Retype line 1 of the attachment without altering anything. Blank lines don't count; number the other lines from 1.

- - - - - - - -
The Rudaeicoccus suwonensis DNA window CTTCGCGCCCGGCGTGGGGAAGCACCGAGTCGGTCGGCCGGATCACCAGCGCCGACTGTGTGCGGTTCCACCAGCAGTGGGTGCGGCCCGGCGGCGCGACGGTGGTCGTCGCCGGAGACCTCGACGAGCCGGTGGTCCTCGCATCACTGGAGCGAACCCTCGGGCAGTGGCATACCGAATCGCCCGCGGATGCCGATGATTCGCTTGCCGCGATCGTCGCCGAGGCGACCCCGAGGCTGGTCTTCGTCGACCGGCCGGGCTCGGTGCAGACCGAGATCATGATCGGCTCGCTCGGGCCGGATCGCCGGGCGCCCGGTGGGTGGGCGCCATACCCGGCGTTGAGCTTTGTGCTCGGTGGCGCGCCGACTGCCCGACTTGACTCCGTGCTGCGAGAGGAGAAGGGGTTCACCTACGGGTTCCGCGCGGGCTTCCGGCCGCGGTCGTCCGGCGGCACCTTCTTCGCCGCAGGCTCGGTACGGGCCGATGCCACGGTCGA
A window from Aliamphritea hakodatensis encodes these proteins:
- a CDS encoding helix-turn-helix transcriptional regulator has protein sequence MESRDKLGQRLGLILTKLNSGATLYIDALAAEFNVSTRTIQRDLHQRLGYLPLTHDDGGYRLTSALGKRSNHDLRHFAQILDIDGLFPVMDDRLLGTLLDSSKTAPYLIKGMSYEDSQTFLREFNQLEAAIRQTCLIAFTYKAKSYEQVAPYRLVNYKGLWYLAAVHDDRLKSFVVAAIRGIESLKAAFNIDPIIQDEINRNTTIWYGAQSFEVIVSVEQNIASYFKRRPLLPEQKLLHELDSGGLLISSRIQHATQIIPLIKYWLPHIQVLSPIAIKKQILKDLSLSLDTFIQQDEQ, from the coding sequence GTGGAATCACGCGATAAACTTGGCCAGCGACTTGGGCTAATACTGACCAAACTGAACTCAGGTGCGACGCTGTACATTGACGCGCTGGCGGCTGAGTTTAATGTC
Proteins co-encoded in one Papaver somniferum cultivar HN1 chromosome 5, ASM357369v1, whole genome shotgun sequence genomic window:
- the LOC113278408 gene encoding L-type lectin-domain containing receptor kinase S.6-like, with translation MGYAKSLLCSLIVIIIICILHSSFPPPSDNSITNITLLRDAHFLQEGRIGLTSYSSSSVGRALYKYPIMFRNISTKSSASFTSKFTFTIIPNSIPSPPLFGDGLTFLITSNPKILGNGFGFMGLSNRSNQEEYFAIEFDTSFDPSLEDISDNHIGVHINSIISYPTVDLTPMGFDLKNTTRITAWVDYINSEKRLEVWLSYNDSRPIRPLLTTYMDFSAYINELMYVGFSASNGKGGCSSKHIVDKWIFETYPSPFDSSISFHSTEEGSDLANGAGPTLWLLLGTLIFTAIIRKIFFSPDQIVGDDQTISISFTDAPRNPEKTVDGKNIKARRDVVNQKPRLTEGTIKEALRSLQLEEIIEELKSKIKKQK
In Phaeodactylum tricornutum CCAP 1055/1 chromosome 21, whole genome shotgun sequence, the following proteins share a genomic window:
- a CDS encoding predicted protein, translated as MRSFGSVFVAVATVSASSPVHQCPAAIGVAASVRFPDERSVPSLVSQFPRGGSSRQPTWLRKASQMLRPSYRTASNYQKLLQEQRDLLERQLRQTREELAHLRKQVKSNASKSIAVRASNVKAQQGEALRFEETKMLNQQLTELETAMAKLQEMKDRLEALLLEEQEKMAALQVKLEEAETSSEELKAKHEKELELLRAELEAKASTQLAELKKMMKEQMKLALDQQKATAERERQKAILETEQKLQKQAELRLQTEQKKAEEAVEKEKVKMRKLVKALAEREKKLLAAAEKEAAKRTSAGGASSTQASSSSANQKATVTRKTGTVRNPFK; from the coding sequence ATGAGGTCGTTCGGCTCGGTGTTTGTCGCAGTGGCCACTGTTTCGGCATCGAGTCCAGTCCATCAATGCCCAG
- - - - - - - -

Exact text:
The Rudaeicoccus suwonensis DNA window CTTCGCGCCCGGCGTGGGGAAGCACCGAGTCGGTCGGCCGGATCACCAGCGCCGACTGTGTGCGGTTCCACCAGCAGTGGGTGCGGCCCGGCGGCGCGACGGTGGTCGTCGCCGGAGACCTCGACGAGCCGGTGGTCCTCGCATCACTGGAGCGAACCCTCGGGCAGTGGCATACCGAATCGCCCGCGGATGCCGATGATTCGCTTGCCGCGATCGTCGCCGAGGCGACCCCGAGGCTGGTCTTCGTCGACCGGCCGGGCTCGGTGCAGACCGAGATCATGATCGGCTCGCTCGGGCCGGATCGCCGGGCGCCCGGTGGGTGGGCGCCATACCCGGCGTTGAGCTTTGTGCTCGGTGGCGCGCCGACTGCCCGACTTGACTCCGTGCTGCGAGAGGAGAAGGGGTTCACCTACGGGTTCCGCGCGGGCTTCCGGCCGCGGTCGTCCGGCGGCACCTTCTTCGCCGCAGGCTCGGTACGGGCCGATGCCACGGTCGA